For a while now I’ve been wanting to put together a system-on-disk, a USB stick I can use on the road which gives me a comfortable linux desktop with all the apps I might need.
It turns out that the Ubuntu Desktop LiveCDs already have a nifty persistent mode, where it will save any filesystem changes to a seperate partition with the label ‘casper-rw’. That’s great, and a lot of the work out of the way towards getting the project done.
There are a few guides out there for getting this going on a USB key, most notably on the PenDriveLinux website. Following this guide is pretty straightforward, and can get you up and running in no time.
Unless of course, you run certain Phoenix-based BIOS firmwares on your computer. My work Dell (the primary use for this project) runs such a BIOS, and misreports the device IDs for bootable USB keys. The good fellows who put together Syslinux have a patch in place, so if you use the latest Syslinux (newer than that which is available in Ubuntu 10.04) this is supposed to fix it.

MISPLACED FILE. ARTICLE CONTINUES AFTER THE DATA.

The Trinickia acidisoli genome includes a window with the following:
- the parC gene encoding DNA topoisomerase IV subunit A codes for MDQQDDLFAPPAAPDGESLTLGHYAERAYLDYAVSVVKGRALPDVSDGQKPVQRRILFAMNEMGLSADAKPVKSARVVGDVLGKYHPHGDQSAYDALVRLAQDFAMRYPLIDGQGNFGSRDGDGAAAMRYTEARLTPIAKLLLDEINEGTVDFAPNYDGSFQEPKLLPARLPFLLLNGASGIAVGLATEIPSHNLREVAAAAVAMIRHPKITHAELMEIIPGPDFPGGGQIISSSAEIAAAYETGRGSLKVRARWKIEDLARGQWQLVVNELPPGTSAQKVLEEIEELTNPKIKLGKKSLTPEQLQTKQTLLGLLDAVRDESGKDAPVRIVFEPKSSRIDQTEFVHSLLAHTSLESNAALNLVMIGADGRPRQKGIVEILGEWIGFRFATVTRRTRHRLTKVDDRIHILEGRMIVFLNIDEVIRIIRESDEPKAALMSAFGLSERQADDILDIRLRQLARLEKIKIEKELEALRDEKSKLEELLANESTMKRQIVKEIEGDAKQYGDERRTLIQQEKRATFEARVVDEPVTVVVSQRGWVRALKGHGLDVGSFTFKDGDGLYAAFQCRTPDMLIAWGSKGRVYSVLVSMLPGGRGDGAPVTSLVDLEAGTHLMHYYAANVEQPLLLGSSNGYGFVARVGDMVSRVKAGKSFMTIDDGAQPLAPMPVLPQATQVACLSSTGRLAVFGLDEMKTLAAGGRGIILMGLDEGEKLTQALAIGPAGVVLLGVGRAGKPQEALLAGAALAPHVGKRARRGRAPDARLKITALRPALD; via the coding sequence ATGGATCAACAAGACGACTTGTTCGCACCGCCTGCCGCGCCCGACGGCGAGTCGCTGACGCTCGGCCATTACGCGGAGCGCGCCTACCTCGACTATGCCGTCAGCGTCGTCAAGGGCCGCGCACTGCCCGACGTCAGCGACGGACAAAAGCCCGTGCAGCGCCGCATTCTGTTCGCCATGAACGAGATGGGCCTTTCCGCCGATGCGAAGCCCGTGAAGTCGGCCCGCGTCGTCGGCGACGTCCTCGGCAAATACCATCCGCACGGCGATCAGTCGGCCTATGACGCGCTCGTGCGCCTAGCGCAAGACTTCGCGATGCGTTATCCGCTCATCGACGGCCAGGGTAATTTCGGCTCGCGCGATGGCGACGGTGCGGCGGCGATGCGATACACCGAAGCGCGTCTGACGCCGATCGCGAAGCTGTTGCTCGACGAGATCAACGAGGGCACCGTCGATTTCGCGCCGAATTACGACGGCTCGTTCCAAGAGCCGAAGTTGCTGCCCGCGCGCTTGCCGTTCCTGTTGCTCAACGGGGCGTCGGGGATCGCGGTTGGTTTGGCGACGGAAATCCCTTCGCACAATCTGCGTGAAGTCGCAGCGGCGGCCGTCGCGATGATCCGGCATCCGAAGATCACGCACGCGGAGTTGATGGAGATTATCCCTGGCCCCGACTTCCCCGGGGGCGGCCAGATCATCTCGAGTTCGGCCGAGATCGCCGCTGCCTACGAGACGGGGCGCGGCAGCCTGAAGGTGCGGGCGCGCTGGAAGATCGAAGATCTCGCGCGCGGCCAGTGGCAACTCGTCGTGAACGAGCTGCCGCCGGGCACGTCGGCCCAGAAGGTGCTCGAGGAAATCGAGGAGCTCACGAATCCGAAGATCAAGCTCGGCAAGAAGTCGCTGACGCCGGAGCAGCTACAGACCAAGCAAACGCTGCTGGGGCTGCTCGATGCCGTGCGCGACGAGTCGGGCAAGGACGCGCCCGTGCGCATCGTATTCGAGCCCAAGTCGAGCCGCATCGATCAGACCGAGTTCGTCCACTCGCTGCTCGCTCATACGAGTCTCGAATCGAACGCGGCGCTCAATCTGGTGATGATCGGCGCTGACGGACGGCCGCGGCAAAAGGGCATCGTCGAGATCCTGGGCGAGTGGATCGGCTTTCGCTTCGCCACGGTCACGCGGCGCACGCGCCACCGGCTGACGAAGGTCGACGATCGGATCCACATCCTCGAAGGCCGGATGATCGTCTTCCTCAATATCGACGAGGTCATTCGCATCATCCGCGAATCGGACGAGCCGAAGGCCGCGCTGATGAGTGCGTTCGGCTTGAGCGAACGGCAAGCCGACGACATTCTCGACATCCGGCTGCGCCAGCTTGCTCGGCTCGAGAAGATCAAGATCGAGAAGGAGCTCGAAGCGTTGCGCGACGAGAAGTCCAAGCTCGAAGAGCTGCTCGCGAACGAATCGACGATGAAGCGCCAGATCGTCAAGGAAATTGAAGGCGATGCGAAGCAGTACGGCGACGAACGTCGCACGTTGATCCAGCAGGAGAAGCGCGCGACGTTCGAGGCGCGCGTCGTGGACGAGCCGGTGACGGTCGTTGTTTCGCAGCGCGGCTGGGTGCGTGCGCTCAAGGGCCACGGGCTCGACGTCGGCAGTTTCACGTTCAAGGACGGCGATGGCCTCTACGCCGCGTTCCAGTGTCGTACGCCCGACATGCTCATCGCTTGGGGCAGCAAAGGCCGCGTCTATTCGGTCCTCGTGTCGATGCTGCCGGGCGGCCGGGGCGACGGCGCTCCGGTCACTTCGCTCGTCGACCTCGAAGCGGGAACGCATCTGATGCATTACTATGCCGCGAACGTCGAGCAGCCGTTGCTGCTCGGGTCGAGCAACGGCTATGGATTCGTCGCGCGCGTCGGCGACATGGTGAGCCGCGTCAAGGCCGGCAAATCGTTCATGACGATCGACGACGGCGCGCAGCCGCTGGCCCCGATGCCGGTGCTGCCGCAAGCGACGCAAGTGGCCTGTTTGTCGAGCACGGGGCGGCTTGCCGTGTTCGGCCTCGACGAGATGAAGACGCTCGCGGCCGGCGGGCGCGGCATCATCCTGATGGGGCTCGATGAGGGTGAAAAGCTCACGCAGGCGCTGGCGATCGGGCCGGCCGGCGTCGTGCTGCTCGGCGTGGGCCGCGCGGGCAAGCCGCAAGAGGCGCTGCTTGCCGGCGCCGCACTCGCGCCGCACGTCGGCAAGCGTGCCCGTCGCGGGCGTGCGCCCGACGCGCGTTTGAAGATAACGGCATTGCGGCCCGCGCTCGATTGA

Sadly this wasn’t the case, and after a long time I ended up switching from FAT16+Syslinux to EXT2+Extlinux, which worked straight off the bat.
Now to forge ahead with the encryption side of things.